Epineurial Lidocaine Injection for Nerve Transfers has a Neuroprotective Effect in a Rat Sciatic Nerve Model
Harvey Chim, MD1; Christopher John Salgado, MD2; Nicole Miller, BS2; Erin Wolfe, BS2; Jeena Easow, MD2; Steven Ovadia, MD2; Zachary Hubbard, BS3; Adam Michael Kravietz, BS2; John Kimball, BS2; Sudheendra Rao, MD, PhD2; Damien Pearse, PhD2
1University of Florida College of Medicine, Gainesville, FL, 2University of Miami, Miami, FL, 3University of Florida Health, Gainesville, FL
Introduction: Nerve transfers for peripheral nerve, brachial plexus and spinal cord injuries can result in variable outcomes. Here we investigated the neuroprotective effect of epineurial lidocaine injection in the donor nerve prior to transection, with the hypothesis that proximal axon loss would be decreased with consequent increased neuroregeneration and functional recovery.
Materials & Methods: A rat sciatic nerve model was used with 4 intervention groups: 1) lidocaine; 2) lidocaine/calcium gluconate; 3) calcium gluconate (CG), or 4) saline (control). Behavioral testing and qualitative and quantitative histological evaluation was performed at 8 and 12 weeks. Histological assays included transmission electron microscopy, retrograde Fluorogold labeling of the dorsal root ganglion (DRG) and whole mount immunostaining of the nerve coaptation site.
Results: Functional assessments through the sciatic functional index (SFI) (Fig. 1) and Basso, Beattie and Bresnahan (BBB) scale showed a statistically significant increase in recovery at 8 and 12 weeks with lidocaine treatment. Preservation of normal nerve architecture and significantly higher axonal counts were obtained in the lidocaine treated groups, with fragmentation and increased myelin damage in the CG and saline groups (Fig. 2). Retrograde Fluorogold labeling of DRGs showed a statistically significant increase in the number of L4-6 DRG neurons in the lidocaine treated groups. Whole mount immunostaining identified the extension of the axonal growth cone past the nerve coaptation site in lidocaine treated groups but not in CG and saline groups.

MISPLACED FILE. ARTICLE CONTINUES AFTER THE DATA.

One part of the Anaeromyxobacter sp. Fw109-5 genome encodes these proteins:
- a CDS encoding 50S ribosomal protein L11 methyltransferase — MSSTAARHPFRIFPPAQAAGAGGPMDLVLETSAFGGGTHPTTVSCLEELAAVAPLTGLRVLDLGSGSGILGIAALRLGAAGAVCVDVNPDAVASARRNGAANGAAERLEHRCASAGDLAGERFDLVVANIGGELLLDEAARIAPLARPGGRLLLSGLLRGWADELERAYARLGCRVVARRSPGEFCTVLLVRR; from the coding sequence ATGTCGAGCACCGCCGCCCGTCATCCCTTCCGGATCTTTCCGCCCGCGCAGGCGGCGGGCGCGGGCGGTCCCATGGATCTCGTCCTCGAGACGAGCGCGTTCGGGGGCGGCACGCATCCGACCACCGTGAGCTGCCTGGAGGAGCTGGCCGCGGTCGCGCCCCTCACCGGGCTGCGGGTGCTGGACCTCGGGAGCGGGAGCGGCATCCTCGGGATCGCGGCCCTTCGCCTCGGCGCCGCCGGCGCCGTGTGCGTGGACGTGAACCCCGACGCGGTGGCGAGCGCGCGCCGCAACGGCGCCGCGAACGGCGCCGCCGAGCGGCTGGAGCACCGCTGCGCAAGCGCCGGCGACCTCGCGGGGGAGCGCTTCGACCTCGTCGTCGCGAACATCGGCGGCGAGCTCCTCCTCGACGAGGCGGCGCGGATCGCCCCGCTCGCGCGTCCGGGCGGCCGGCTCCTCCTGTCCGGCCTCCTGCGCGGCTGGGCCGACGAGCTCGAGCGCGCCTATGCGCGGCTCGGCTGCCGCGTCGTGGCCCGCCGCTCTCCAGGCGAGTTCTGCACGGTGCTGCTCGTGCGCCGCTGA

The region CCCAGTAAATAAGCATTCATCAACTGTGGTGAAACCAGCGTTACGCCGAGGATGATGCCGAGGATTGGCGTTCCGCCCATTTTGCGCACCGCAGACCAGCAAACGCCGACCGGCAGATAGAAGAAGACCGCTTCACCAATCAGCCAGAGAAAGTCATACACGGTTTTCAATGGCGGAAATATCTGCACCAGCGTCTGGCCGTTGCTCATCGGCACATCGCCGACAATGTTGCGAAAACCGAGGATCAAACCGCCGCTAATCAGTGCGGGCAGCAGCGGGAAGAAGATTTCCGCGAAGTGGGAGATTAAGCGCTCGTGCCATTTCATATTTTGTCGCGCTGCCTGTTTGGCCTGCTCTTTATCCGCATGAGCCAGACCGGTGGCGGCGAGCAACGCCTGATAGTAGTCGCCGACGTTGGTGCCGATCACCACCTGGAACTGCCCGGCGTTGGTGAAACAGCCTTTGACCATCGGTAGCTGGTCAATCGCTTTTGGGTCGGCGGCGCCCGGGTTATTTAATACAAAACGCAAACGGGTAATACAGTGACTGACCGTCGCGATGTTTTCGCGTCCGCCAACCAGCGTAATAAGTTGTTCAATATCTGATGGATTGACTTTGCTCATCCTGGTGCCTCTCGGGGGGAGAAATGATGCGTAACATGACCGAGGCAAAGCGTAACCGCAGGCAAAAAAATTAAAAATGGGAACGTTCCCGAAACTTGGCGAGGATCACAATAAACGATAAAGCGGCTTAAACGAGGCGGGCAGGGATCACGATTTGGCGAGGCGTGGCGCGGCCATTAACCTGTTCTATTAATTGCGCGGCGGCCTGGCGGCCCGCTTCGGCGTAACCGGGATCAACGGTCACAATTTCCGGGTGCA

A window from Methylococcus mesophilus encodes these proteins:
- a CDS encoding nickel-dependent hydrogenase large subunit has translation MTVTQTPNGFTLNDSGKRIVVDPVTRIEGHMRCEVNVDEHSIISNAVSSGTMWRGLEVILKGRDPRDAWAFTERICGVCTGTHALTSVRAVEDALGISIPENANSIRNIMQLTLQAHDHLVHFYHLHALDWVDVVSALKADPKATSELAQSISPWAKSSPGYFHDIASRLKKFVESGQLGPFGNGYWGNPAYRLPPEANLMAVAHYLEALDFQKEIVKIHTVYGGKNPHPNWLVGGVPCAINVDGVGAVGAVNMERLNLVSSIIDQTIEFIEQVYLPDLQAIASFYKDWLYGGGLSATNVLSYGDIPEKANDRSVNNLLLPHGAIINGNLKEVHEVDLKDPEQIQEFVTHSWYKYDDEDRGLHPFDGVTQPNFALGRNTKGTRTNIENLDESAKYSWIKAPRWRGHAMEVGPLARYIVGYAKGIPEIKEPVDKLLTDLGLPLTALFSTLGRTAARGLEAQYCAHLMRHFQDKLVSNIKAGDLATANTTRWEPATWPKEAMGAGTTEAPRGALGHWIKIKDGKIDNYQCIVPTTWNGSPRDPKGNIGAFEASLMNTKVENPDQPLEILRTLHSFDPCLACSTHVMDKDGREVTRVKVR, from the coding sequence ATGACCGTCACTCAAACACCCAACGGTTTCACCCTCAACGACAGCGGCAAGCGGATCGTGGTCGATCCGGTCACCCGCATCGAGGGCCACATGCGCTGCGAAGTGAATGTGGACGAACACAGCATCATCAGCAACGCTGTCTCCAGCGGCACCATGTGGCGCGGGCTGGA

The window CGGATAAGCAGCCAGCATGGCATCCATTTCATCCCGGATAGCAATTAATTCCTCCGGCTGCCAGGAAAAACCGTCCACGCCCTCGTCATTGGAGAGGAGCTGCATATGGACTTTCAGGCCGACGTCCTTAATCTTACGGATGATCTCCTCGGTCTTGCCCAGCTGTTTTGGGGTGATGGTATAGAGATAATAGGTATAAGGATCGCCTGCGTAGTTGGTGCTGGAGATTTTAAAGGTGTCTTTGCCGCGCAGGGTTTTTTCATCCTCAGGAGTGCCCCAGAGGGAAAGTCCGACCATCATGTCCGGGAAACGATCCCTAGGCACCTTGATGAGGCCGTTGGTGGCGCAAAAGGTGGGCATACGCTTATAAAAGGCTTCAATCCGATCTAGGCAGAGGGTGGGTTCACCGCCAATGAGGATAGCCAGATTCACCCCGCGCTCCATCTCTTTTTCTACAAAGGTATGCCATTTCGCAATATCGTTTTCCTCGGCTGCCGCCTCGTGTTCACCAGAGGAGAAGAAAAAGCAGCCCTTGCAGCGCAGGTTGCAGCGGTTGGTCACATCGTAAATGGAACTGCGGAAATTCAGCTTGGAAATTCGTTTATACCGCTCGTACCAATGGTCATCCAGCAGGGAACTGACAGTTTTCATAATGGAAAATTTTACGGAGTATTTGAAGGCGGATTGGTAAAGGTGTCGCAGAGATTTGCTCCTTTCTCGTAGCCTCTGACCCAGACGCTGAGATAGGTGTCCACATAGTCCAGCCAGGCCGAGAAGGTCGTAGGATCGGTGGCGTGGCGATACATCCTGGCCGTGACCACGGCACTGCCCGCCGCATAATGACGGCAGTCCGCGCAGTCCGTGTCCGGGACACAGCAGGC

Conclusions: Our results suggest that epineurial lidocaine injection prior to donor nerve transection for nerve transfer has a neuroprotective effect, resulting in increased proximal axon counts and correlating with an increased and more rapid nerve regeneration and improved functional recovery. These findings have direct and immediate clinical application through a simple and inexpensive intervention for promoting improved clinical outcomes after nerve transfer.
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